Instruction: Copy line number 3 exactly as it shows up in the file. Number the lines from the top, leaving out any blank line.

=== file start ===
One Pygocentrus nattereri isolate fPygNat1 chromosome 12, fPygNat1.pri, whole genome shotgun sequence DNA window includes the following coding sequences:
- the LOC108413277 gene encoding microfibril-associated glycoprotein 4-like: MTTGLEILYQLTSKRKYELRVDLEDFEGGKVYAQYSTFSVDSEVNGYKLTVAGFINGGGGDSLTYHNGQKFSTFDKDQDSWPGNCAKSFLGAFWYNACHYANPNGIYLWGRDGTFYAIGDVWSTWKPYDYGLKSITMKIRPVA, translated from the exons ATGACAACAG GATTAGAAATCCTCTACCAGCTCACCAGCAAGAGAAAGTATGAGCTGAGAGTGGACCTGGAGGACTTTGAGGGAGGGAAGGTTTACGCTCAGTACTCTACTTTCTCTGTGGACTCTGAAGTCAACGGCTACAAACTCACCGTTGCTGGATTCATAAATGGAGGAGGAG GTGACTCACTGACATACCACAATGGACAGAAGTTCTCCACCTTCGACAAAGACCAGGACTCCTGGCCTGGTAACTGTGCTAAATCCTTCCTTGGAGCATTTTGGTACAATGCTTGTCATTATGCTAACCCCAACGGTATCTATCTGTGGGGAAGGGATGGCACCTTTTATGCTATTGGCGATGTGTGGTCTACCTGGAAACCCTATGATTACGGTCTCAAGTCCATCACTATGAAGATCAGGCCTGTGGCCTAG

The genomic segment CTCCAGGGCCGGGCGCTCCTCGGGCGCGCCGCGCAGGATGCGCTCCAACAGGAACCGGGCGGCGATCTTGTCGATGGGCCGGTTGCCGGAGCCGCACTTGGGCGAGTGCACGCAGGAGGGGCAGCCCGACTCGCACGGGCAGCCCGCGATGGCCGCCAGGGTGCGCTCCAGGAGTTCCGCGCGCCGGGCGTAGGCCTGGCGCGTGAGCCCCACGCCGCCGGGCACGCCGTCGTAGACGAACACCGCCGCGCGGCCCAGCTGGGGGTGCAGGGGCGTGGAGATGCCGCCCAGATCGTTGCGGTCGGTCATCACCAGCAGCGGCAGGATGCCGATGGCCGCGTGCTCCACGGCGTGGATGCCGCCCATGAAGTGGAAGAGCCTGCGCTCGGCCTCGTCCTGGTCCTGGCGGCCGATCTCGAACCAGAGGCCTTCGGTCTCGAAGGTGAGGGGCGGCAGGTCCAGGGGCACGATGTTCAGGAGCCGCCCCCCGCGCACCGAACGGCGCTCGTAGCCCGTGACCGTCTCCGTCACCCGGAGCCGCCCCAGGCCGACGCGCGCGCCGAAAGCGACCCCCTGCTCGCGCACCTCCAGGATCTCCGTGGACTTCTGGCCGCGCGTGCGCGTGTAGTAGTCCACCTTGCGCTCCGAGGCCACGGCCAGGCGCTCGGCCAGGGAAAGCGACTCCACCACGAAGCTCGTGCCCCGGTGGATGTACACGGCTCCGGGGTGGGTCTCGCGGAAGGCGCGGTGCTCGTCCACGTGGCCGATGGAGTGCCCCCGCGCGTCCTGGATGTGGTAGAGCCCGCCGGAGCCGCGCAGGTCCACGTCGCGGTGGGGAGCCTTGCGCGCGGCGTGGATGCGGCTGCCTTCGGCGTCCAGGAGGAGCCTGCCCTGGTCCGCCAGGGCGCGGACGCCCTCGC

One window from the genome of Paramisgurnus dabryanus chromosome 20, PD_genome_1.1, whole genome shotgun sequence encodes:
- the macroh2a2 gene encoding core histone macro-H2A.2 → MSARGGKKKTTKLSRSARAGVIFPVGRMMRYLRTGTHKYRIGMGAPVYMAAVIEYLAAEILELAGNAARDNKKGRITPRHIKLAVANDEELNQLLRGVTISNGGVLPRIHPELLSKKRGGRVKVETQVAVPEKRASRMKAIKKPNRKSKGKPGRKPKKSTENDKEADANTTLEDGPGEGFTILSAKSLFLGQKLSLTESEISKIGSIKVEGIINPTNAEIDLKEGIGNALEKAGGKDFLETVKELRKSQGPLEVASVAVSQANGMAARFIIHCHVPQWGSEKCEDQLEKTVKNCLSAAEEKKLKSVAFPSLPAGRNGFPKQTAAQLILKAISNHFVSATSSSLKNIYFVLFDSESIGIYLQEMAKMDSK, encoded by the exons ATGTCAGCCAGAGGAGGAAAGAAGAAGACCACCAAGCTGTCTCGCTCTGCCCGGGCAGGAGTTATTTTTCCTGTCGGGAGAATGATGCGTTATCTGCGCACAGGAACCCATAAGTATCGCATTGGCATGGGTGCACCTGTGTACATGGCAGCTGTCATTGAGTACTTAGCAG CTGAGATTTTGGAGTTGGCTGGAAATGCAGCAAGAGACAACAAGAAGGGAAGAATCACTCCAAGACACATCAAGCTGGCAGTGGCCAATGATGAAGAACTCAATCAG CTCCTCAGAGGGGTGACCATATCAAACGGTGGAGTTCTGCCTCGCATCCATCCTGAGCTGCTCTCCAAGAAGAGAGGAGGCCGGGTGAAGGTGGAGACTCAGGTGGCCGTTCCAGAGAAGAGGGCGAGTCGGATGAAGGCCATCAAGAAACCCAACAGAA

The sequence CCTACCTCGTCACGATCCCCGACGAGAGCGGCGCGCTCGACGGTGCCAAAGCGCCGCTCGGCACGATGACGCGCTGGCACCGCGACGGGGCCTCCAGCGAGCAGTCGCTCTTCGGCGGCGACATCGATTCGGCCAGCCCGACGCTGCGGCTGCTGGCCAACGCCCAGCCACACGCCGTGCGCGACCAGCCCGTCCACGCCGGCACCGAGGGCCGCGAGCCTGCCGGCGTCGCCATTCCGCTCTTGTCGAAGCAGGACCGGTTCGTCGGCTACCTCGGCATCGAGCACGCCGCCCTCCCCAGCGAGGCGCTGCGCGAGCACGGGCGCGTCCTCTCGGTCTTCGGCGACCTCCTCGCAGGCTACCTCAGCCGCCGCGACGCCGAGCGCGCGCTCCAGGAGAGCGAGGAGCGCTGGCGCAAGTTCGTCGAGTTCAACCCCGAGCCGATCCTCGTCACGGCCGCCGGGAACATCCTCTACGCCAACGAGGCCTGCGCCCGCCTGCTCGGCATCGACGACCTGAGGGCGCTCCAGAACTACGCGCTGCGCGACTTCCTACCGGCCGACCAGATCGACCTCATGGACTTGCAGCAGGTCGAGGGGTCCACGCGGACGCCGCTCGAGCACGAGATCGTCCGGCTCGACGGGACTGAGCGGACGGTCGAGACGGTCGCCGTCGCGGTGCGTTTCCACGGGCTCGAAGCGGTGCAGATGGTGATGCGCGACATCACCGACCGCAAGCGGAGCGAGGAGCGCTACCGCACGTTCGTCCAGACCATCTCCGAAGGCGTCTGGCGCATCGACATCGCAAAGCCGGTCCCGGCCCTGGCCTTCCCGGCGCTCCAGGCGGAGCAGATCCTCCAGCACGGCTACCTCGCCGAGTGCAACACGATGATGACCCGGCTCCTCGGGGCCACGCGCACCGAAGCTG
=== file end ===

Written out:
The genomic segment CTCCAGGGCCGGGCGCTCCTCGGGCGCGCCGCGCAGGATGCGCTCCAACAGGAACCGGGCGGCGATCTTGTCGATGGGCCGGTTGCCGGAGCCGCACTTGGGCGAGTGCACGCAGGAGGGGCAGCCCGACTCGCACGGGCAGCCCGCGATGGCCGCCAGGGTGCGCTCCAGGAGTTCCGCGCGCCGGGCGTAGGCCTGGCGCGTGAGCCCCACGCCGCCGGGCACGCCGTCGTAGACGAACACCGCCGCGCGGCCCAGCTGGGGGTGCAGGGGCGTGGAGATGCCGCCCAGATCGTTGCGGTCGGTCATCACCAGCAGCGGCAGGATGCCGATGGCCGCGTGCTCCACGGCGTGGATGCCGCCCATGAAGTGGAAGAGCCTGCGCTCGGCCTCGTCCTGGTCCTGGCGGCCGATCTCGAACCAGAGGCCTTCGGTCTCGAAGGTGAGGGGCGGCAGGTCCAGGGGCACGATGTTCAGGAGCCGCCCCCCGCGCACCGAACGGCGCTCGTAGCCCGTGACCGTCTCCGTCACCCGGAGCCGCCCCAGGCCGACGCGCGCGCCGAAAGCGACCCCCTGCTCGCGCACCTCCAGGATCTCCGTGGACTTCTGGCCGCGCGTGCGCGTGTAGTAGTCCACCTTGCGCTCCGAGGCCACGGCCAGGCGCTCGGCCAGGGAAAGCGACTCCACCACGAAGCTCGTGCCCCGGTGGATGTACACGGCTCCGGGGTGGGTCTCGCGGAAGGCGCGGTGCTCGTCCACGTGGCCGATGGAGTGCCCCCGCGCGTCCTGGATGTGGTAGAGCCCGCCGGAGCCGCGCAGGTCCACGTCGCGGTGGGGAGCCTTGCGCGCGGCGTGGATGCGGCTGCCTTCGGCGTCCAGGAGGAGCCTGCCCTGGTCCGCCAGGGCGCGGACGCCCTCGC